Basic standard sizes used for different sized beds make it easier to make a quilt to the appropriate length and width. February 17, at 5: July 26, at I am having trouble finding an XL twin size quilt.
If you are measuring yourself, just remember to add length for the quilt to hang off the edges of the mattress. Once you have measured and figured out how large your quilt will be, there are a couple more measurements left to make — batting and backing.
The size of these two things depends on how you intend this quilt to be quilted. If you will be basting and quilting it yourself, a couple extra inches overhanging for both the batting and the backing on each side is adequate. If you are new to using a long arm quilter, double check with them. If you plan to quilt it yourself, you will need to buy batting.
You can either buy a large amount and cut it down to the size you need, or you can purchase pre-cut batting which comes in set standard sizes. You will notice that some of the pre-cut batting is either not large enough for proper overhang, or is cutting it really close and not going to give much wiggle room.
Personally, I like to buy a large amount of batting and then cut it down to the size I need. Below you will find a quilt size chart with king size quilt dimensions all the way to baby quilt sizes. As a young girl growing up in the US, and the Midwest in particular, I always felt a bit cheated when discussing history and heritage. So, being 12, I ran home and asked my mom. However, the idea that I had no heritage would still resurface occasionally and weigh on my little adolescent heart.
Originally, these pieces started simply and were the result of a functional approach to saving old scraps of discarded fabric. The evolution of the patchwork quilt began with the first settlers and continued to grow as colonization expanded in the s. Quiltmakers broadened their designs from simple scraps to geometric patterns created through a series of blocks, giving this new type of quilt a distinctly American expression.
In the years between and thousands of quilts were pieced, patched and sewn together. Thankfully for us, some of those quilts are still preserved today. These early quilts provide a glimpse into the history of quilting as well as a story of what life was like during the inception of the United States.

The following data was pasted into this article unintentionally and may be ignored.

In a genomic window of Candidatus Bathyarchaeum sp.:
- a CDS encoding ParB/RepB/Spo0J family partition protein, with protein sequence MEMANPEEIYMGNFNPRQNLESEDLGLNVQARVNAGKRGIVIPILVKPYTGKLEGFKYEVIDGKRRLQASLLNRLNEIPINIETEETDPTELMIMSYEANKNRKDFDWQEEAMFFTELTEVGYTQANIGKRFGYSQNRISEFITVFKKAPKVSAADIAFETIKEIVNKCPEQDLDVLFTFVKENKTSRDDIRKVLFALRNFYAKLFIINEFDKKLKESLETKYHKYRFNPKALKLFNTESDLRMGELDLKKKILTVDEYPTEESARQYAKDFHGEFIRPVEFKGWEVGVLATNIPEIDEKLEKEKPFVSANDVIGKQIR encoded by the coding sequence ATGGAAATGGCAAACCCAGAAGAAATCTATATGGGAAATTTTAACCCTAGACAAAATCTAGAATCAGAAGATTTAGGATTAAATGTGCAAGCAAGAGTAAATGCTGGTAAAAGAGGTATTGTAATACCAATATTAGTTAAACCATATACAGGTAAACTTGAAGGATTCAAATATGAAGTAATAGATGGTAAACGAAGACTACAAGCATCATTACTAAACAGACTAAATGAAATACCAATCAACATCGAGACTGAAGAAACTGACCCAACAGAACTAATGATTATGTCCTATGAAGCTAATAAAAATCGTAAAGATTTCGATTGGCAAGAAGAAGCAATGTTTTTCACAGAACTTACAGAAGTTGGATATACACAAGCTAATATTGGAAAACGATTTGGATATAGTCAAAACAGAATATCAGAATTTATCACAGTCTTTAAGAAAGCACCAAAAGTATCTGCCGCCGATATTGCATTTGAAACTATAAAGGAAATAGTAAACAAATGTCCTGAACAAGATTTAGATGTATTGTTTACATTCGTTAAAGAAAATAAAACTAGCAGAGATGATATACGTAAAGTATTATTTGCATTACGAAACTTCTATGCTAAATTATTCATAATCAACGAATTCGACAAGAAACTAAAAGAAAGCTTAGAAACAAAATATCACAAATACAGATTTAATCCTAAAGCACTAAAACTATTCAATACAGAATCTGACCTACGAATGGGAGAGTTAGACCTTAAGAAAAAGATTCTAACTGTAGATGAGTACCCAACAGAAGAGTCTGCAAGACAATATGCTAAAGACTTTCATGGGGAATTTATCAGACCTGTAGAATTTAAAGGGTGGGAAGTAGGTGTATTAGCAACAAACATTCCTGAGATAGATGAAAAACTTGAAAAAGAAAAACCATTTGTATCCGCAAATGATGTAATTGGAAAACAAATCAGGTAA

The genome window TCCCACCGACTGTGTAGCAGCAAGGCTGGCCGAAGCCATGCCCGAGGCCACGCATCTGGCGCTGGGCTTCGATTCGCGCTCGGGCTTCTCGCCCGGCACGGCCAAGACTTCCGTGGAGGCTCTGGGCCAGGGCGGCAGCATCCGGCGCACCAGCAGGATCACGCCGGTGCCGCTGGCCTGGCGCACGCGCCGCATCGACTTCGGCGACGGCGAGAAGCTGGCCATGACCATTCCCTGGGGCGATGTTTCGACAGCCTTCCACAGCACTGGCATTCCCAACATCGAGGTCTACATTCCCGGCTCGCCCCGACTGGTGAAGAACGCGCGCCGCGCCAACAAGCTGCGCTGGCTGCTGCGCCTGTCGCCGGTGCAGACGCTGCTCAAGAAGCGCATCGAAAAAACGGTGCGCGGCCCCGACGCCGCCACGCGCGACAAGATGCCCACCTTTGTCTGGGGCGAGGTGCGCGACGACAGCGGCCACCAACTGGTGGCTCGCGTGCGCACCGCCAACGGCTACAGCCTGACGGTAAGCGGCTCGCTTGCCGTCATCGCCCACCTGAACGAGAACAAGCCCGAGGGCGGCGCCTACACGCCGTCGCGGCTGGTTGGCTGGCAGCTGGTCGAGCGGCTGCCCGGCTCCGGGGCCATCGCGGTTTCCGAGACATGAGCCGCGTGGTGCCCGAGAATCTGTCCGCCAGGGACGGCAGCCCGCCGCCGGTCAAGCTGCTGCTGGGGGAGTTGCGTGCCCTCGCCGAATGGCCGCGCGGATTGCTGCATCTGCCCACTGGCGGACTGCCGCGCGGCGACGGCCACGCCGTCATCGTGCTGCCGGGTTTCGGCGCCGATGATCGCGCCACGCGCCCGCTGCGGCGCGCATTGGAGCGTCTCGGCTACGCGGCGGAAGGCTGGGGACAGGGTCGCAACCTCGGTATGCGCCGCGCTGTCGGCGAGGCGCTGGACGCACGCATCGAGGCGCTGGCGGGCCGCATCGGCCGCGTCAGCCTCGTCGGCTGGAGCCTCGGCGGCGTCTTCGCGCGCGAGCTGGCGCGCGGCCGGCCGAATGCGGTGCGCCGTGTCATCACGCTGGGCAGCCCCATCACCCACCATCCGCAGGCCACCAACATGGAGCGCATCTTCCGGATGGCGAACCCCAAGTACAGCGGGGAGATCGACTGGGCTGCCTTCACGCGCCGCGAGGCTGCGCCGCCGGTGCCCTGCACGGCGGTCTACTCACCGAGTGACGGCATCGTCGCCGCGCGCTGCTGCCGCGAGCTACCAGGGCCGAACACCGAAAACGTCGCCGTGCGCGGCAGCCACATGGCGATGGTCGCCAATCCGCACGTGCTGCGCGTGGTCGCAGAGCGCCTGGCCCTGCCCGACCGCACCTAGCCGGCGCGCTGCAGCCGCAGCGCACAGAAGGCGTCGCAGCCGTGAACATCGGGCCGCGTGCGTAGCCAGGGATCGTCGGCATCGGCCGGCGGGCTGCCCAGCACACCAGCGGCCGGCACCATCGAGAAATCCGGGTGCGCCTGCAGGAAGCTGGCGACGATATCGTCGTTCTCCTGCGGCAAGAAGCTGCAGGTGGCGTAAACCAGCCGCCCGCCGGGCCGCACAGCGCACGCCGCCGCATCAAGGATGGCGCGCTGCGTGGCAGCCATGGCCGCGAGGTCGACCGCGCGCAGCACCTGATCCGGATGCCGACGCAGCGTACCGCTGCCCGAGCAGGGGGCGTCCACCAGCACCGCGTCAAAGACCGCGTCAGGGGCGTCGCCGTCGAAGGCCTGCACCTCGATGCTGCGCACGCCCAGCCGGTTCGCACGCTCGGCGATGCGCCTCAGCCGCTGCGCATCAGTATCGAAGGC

Much has changed in the textiles industry over the last few centuries. The fabrics we use in modern quilts have most definitely evolved, but a lot of the same quilt patterns we now see came from those early quiltmakers. Immigrants to America brought framed medallion style quiltmaking techniques with them. These quilts were popular in the late 18th century. However, quiltmakers in Europe and Britain continued to prefer making these quilts well beyond that time.
Medallion quilts have made a modern resurgence — some even playing with A-symetry. The above quilt was made by Gwen Marston. See more of her quilts in her book, Liberated Medallion Quilts. It is a traditional medallion quilt using Civil War reproduction fabrics. Below is a medallion quilt I created featuring unicorns, snails, birds and a tiny little 2" princess right in the middle. Check out The Modern Medallion Workbook for beautiful modern medallion patterns!
Quilting thrived during the Great Depression. Surprisingly, some of the brightest most cheerful quilts came from one of the darkest periods in American history. Quilting was an activity that allowed women to be creative and social while still making something practical for their families.
Quilts from the are very distinct and recognizable. Blocks typically used solid colors as background fabrics — creams, yellows, pinks and light blues. The quilting tradition in Gee's Bend went back to the 19th century, when the community was the site of a cotton plantation.
Perhaps influenced in part by patterned African textiles, female slaves pieced together strips of cloth to make bedcovers. Throughout the years and into the 20th century, Gee's Bend women made quilts to keep themselves and their children warm in unheated shacks that lacked running water, telephones and electricity.
Pettway, Cotton 84" x 69". I would find myself googling it all the time! I also like your stories and grammar. I have made a quilt for each of our 8 children and used my own design and some from magazines and other ideas. I have become the goto sewer for relatives near me to repair clothing and such. I have made table runners, wrist bands of key holders, Christmas tree folded napkins and other assorted items.
I have my husband making machine embroidered items such as in the hoop projects. So your sewing straight stitches is impressive to me! Thanks for all the helpful information. I want to make a handmade homemade quilt so bad. I will be a newbie for sure. Do you have any helpful information for me as a beginner in quilting. I have a queen sized bed and my son has a double bed.
I have a brothers sewing machine. It has a quilters foot with the machine so it is quilt compatible. Thanks for all your help in advance. Loved reading through it … I am from India and traditional Indian quilting is a very very old tradition here and different parts of India make distinctly different types of quilts.
Thanks so much and I would love for you to guest post. Could you send me an email about what you would like to write about? Thank you for sharing with me on Pinterest! I enjoyed reading and looking at what you have posted! I have been looking for a chart on the sizes of quilts for a long time. I really like what you have done. Were you an English major, by any chance?